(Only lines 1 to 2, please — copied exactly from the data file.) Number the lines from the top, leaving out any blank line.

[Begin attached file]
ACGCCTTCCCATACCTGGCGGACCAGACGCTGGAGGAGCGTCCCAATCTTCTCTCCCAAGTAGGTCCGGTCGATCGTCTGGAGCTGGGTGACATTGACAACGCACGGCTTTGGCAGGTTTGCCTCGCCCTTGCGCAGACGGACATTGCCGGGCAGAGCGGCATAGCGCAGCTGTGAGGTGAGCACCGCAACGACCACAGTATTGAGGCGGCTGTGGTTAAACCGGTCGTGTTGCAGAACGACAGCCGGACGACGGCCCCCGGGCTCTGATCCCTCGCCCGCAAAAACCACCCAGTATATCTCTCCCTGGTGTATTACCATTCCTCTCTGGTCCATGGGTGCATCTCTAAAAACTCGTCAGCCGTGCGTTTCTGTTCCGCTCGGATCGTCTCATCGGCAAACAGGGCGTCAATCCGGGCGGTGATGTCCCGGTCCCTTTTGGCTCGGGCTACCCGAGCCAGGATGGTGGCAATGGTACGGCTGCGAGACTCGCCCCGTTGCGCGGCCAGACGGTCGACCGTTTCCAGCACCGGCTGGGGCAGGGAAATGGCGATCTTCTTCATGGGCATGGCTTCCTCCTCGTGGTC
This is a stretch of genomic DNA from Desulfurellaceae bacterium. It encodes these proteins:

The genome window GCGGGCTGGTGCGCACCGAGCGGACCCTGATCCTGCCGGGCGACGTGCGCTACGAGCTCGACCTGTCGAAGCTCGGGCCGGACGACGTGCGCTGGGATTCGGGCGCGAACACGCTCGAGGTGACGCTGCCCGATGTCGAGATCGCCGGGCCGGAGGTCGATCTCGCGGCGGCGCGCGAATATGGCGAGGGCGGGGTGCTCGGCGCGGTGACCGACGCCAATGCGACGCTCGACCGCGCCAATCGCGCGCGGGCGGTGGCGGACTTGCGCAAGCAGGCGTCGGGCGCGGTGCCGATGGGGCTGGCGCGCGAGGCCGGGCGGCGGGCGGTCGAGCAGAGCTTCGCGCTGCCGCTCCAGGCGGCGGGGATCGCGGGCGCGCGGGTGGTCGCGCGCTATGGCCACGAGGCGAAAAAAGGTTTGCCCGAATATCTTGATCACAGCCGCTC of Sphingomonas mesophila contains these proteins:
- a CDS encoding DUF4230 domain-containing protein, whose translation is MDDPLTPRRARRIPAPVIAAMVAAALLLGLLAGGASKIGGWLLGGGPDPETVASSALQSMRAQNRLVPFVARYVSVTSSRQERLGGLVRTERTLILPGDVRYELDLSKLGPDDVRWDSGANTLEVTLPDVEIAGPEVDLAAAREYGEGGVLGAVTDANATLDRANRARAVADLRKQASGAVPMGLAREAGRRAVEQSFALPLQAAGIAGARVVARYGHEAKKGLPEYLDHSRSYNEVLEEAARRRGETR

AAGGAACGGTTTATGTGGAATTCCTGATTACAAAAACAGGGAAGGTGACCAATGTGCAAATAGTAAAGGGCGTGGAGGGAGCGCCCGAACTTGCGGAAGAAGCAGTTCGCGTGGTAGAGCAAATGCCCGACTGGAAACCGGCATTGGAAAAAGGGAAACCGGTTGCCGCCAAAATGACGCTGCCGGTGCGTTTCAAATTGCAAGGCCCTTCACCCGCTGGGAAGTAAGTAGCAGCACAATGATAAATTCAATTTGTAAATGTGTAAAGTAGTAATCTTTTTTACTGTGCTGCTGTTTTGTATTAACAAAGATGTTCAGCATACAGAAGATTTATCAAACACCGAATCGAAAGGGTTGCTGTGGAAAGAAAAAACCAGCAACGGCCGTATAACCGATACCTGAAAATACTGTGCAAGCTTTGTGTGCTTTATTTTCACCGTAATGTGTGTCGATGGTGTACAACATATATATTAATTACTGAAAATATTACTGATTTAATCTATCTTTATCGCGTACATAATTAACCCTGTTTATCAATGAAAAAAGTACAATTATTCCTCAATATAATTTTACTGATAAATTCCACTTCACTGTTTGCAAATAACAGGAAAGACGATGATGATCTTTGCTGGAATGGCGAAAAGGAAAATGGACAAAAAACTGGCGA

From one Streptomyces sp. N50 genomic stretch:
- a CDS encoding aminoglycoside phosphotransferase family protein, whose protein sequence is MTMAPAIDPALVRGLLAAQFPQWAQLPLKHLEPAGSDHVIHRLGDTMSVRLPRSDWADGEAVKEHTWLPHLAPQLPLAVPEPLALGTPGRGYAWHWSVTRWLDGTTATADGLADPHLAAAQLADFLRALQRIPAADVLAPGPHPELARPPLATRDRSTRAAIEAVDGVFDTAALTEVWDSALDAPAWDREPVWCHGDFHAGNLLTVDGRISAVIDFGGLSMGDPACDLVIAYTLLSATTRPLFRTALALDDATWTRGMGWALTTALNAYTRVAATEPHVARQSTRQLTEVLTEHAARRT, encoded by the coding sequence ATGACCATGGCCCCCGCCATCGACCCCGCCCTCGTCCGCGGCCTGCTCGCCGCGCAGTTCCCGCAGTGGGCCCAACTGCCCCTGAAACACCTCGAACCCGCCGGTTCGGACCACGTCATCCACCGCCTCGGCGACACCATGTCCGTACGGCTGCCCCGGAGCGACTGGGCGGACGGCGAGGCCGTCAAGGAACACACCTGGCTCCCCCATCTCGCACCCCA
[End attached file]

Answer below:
ACGCCTTCCCATACCTGGCGGACCAGACGCTGGAGGAGCGTCCCAATCTTCTCTCCCAAGTAGGTCCGGTCGATCGTCTGGAGCTGGGTGACATTGACAACGCACGGCTTTGGCAGGTTTGCCTCGCCCTTGCGCAGACGGACATTGCCGGGCAGAGCGGCATAGCGCAGCTGTGAGGTGAGCACCGCAACGACCACAGTATTGAGGCGGCTGTGGTTAAACCGGTCGTGTTGCAGAACGACAGCCGGACGACGGCCCCCGGGCTCTGATCCCTCGCCCGCAAAAACCACCCAGTATATCTCTCCCTGGTGTATTACCATTCCTCTCTGGTCCATGGGTGCATCTCTAAAAACTCGTCAGCCGTGCGTTTCTGTTCCGCTCGGATCGTCTCATCGGCAAACAGGGCGTCAATCCGGGCGGTGATGTCCCGGTCCCTTTTGGCTCGGGCTACCCGAGCCAGGATGGTGGCAATGGTACGGCTGCGAGACTCGCCCCGTTGCGCGGCCAGACGGTCGACCGTTTCCAGCACCGGCTGGGGCAGGGAAATGGCGATCTTCTTCATGGGCATGGCTTCCTCCTCGTGGTC
This is a stretch of genomic DNA from Desulfurellaceae bacterium. It encodes these proteins: